Arguably completing a paradigm shift already underway, the Second World War established the United States as a hegemonic power, an empire at the center of a political and economic system that would come to envelop much of the world. Today, the North Atlantic Treaty Organization (NATO), as a central instrument of that system, actively implements an imperialist project that has nothing to do with cheery slogans about “making the world safe for democracy.”
Wherever possible, NATO instead engages in replacing the injustices of criminals like Milošević and Gadhafi with those of the U.S. and its allies. As contemptible as the Gadhafi regime has been for over 40 years, the “liberation” missions of NATO aren’t entitled to the benefit of the doubt, nor are they motivated by the desire to create anything like a “free Libya.”
Article 5 of the North Atlantic Treaty itself sets out “that an armed attack against one or more of [the signatories] in Europe or North America shall be considered an attack against them all,” but NATO has never limited itself to responding to attacks. In fact, since Article 5 has only ever been appealed to once, following the attacks of September 11, 2001, NATO typically frames its military imperialism with the language of “peacekeeping.” Well, in the words of the government of Oceania, “War is Peace.”
In a special column for CNN, the Truman National Security Project’s Rachel Kleinfeld typifies the message of the foreign policy elite. “It’s worth some effort,” Kleinfeld writes, “from the U.S. — again with allies — to get this country governed right,” to get its “economic structures in order,” naming a central bank as an example.
Kleinfeld and other mainstream “reasonable voice,” throw the neocolonialist nature of the Libyan endeavor into relief. As Council on Foreign Relations President Richard N. Haass admits, “The ‘humanitarian’ intervention introduced to save lives believed to be threatened was in fact a political intervention introduced to bring about regime change.”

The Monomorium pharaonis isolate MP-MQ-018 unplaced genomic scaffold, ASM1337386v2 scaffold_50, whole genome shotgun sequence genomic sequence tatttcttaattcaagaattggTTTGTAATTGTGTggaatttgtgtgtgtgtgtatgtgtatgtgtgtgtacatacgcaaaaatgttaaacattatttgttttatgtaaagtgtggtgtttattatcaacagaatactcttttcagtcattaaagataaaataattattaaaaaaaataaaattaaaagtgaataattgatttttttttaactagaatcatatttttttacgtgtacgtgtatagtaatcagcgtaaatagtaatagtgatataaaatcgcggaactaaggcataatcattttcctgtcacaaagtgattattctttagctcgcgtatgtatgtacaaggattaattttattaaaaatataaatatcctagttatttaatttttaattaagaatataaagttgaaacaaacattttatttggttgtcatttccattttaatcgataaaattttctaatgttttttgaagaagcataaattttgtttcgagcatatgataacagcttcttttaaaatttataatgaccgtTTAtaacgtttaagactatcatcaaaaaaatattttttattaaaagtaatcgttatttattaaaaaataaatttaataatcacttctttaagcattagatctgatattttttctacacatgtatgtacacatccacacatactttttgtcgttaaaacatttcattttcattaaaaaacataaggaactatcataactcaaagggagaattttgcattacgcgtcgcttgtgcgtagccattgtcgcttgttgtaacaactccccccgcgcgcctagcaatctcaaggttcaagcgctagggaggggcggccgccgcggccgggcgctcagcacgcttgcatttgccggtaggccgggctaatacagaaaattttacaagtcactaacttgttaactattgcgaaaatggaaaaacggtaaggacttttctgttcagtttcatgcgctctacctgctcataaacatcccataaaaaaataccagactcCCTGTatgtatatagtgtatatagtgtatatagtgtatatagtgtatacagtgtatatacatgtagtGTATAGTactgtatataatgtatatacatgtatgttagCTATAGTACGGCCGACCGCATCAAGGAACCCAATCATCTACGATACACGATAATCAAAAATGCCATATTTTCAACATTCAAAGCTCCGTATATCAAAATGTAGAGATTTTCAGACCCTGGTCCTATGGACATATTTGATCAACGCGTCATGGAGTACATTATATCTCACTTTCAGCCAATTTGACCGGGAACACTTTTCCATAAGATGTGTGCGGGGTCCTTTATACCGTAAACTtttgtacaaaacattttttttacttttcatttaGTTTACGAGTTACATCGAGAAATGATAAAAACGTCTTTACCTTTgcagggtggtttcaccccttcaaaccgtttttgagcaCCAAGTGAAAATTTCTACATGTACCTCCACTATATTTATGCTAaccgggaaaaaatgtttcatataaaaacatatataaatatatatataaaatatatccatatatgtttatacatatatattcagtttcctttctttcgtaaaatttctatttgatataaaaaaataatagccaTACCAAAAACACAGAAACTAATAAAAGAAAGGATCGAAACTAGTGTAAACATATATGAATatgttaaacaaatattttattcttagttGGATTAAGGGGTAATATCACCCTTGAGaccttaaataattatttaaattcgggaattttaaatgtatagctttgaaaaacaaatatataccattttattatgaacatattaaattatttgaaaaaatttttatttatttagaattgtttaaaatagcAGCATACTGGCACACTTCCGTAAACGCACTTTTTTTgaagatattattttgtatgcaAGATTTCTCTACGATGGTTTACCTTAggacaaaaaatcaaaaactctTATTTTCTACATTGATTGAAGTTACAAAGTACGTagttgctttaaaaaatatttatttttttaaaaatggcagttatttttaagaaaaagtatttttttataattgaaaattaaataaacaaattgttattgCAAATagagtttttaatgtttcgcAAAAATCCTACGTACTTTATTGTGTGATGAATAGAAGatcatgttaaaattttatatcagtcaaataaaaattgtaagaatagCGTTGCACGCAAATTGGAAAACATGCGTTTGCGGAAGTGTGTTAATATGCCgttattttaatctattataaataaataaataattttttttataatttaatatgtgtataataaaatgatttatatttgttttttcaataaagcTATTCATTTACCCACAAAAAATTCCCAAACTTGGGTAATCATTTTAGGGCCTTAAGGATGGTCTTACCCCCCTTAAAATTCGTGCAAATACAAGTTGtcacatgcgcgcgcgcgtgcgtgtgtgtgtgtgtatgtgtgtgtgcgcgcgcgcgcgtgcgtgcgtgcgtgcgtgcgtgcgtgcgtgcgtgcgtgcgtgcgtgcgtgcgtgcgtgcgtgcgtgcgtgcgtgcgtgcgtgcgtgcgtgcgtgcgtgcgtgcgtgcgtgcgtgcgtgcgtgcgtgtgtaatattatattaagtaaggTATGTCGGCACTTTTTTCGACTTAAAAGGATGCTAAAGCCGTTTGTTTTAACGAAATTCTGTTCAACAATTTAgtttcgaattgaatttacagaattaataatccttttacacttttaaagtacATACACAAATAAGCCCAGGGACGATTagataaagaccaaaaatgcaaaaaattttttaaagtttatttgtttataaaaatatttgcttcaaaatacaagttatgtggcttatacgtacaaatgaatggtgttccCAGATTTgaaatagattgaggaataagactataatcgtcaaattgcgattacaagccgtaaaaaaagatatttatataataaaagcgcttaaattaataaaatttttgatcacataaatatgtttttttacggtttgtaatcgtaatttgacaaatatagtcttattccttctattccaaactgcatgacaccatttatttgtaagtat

But regime change won’t end well for the Libyan people, or — for that matter — the American people. For the former, it will mean being thrust into a system of debt and dependency created by the U.S., the WTO and the World Bank, one in which when the American Empire says, “Jump,” the satellites ask, “How high?” And for the average American, it’s just another episode subjecting her to the crushing weight of never-ending war.
All of the rhetoric about opening Libya to “free trade” and aiding in its “development,” in the rebuilding process, will amount to big government contracts and access to a fresh cache of resources for privileged, Western multinationals. That framework is decidedly opposite what market anarchists mean by free markets.
For the political class, with its banking cartel financing the whole enterprise of occupation, there’s nothing to do but cheerlead while people die. After all, Gadhafi is such a bad guy.
The good news? Human freedom wins; on a long enough timeline, it has to, the forces of enslavement, authority and hierarchy having always been damned by their own essential character, by the fact that they will always be fated for new crises. As sovereign, individual human beings, morally autonomous and naturally free, we decide when freedom wins, whether it takes longer or shorter.
We decide whether we’re going to fall in line as crude apologists for the injustices of the total state, or stand and be counted as advocates for voluntary exchange — true free markets — and mutual respect among all people. Doing the latter means opposing the United States’ military dominion over the world, in Libya and everywhere else.